Loyalty programmes rely on tech and trends

Cromhout is the founder and CEO of Truth, a consulting business specialising in loyalty strategy, programme design & implementation; CRM & customer centricity.

“From sticking stickers on the card wine glasses at the petrol station, when I was a young girl, through to today’s version of Engen's doggie and Big Five toy stickers campaigns, to card swipes with my bank card (all the big SA banks have this) or retailers, which often have a combination of loyalty and financial services cards,” she says, loyalty programmes are not a new thing.

The thrill of earning points and getting rewards is gone, however, and companies are having to reinvent their programmes to keep up with customers that are better informed, more engaged, more sceptical, and not particularly loyal.

“The trend seems to be away from complicated points, miles and earnings mechanisms to a more simplistic behavior and reward scheme, and towards less confusing cash back rewards aligned with positive behaviour. If you fall into the category of ‘ideal customer’ for a bank or medical aid you are rewarded with bigger discounts and better options and privileges,” comments Adrian Zanetti, MD of Next Solutions, a company that specialises in the sale of annuity programmes.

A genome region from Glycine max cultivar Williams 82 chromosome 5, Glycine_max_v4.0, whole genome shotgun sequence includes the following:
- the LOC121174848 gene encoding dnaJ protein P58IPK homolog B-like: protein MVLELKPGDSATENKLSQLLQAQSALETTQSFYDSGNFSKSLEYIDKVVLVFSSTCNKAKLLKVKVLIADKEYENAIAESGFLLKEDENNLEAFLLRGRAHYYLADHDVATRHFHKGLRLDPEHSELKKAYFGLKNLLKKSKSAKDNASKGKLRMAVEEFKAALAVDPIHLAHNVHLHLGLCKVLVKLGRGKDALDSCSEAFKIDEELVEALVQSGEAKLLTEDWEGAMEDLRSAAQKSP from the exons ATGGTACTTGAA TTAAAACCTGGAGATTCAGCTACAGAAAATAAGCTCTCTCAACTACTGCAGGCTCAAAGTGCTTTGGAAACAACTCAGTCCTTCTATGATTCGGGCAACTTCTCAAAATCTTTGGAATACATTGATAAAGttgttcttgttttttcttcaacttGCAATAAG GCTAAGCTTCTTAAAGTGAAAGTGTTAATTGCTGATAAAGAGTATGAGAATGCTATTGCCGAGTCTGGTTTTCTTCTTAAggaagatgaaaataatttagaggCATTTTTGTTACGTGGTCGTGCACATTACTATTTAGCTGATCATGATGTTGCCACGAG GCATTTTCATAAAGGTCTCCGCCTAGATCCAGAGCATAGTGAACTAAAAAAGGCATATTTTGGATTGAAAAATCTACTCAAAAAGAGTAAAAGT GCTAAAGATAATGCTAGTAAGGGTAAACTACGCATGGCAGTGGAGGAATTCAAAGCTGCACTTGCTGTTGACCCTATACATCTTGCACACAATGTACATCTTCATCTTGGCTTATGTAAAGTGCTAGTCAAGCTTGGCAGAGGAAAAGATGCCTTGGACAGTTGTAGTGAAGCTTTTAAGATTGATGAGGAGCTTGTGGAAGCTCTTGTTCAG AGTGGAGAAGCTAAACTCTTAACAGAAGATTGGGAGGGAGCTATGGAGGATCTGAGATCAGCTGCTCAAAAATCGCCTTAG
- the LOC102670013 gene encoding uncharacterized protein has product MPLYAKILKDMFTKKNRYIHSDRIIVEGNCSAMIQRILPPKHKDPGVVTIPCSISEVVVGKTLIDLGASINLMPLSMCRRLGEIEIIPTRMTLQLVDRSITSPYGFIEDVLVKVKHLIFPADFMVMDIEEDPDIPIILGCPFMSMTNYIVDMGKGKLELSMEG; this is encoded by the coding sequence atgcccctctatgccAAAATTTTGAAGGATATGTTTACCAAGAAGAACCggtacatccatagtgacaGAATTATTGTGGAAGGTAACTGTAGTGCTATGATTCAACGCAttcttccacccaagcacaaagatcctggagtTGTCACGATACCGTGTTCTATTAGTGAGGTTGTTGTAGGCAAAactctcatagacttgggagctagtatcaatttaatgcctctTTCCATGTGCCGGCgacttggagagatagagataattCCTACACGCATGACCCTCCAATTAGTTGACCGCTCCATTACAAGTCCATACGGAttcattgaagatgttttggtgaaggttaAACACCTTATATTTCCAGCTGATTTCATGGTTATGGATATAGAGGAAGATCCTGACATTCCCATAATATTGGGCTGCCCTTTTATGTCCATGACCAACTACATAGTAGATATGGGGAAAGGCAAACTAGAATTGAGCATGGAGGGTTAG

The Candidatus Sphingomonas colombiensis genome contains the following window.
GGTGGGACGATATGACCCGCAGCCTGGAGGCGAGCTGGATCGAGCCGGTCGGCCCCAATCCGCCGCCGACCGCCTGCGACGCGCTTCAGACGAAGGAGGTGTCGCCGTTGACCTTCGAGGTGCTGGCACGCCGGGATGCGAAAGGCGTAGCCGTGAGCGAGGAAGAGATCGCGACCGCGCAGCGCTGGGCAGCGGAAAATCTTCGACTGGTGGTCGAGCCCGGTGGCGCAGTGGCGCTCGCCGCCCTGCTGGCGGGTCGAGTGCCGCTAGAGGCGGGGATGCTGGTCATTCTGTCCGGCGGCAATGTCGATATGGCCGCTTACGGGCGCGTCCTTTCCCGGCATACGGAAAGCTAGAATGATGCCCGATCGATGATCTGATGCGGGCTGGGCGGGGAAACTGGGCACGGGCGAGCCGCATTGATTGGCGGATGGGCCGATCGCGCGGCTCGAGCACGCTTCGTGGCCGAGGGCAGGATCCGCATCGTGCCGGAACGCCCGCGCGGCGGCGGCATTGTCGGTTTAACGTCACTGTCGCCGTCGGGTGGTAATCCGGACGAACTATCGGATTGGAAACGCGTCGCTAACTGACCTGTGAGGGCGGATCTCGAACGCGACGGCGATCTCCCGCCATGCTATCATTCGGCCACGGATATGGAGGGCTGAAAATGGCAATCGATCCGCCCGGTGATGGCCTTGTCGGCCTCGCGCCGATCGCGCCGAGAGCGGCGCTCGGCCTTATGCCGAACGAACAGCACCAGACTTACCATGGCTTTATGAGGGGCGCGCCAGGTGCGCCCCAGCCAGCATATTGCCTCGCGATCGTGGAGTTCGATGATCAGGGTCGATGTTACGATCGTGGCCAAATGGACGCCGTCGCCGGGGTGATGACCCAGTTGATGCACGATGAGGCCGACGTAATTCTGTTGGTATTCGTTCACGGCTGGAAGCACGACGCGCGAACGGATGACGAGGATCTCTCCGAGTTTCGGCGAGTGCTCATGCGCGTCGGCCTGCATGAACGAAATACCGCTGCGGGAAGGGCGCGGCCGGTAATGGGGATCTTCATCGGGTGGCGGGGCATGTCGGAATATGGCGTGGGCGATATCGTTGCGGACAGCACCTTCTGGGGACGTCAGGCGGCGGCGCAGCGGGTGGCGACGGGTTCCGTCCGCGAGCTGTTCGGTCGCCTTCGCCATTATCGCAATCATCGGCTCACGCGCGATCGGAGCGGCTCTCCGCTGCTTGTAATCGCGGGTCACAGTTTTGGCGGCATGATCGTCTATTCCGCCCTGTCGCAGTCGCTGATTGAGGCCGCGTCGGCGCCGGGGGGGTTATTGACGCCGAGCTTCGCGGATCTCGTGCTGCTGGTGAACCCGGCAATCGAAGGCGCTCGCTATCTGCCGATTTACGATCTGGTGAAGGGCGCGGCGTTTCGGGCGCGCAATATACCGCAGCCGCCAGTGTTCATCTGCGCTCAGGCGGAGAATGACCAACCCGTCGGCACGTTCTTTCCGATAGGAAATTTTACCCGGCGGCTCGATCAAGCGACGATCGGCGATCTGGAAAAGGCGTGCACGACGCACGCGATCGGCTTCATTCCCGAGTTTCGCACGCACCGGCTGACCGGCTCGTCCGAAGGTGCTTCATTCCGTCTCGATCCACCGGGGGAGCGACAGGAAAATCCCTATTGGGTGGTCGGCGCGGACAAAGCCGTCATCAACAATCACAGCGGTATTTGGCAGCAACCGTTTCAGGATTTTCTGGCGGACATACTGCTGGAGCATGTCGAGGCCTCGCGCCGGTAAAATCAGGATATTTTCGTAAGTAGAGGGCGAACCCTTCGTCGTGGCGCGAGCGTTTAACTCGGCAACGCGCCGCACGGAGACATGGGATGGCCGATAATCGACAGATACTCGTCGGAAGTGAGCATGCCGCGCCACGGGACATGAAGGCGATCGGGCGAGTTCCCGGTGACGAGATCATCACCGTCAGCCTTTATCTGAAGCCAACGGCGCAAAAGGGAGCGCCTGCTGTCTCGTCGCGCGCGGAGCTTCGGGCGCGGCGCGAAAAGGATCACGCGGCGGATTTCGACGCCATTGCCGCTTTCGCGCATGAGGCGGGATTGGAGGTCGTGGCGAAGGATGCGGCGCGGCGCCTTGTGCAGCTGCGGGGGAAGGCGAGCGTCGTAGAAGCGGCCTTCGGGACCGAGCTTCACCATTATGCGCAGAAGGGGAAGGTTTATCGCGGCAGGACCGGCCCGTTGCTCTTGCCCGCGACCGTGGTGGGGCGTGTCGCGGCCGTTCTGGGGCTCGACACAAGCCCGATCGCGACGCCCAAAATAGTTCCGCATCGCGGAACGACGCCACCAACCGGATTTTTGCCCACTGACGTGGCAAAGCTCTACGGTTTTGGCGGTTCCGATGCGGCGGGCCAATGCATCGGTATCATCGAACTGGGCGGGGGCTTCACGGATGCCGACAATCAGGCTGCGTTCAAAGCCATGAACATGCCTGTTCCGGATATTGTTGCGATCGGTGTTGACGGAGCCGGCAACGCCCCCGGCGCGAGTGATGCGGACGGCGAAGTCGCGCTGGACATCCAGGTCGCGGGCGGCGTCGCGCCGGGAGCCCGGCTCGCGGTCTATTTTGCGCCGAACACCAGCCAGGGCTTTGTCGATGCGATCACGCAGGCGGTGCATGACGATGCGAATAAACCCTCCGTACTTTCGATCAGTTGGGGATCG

Angelina do Santos-Barrett, loyalty product manager at Innervation, a company that provides value-add services in the customer engagement arena, says the company’s retailer customers are starting to think differently about rewards.

“They want to decide when to reward customers, perhaps they don’t want to reward every single customer that buys regularly, maybe they want to reward them randomly, or with products, or airtime. They want to be flexible in terms of when they reward their customers and what they reward them with,” she states.

WiGroup marketing and commercial head Howard Moodycliffe says mobile has changed the game dramatically.

Existing card-based systems are mobilising, to the benefit of both retailer and customer.

Says Moodycliffe: “Instead of a card the customer has an app on their mobile phone. When they go to make a purchase they open the app, hit the ‘earn points’ button, and get a code, which the cashier types in, so you can get the points.”

The Pick n Pay Smart Shopper app, for example, lets consumers use the app rather than the kiosks to view balances and select vouchers, Moodycliffe says. Using a mobile app means consumer don’t have to carry cards, and they can view points earned immediately rather than waiting for statements as well as redeeming rewards immediately, he says.

And for the retailer, he comments, an app is much more engaging than a card, it allows the retailer to communicate with the customer (one or two way) and “enrich the experience”, for example, allowing customers to earn points by doing things other than buying goods.

eBucks Rewards CEO Jolandé Duvenage agrees: “More and more rewards programmes have extended their offering onto online, mobile and tablet platforms. In some instances these environments are used for content purposes only, but we will see an increase in programmes making use of these platforms to assist with redemption and also helping customers understand their unique rewards status.”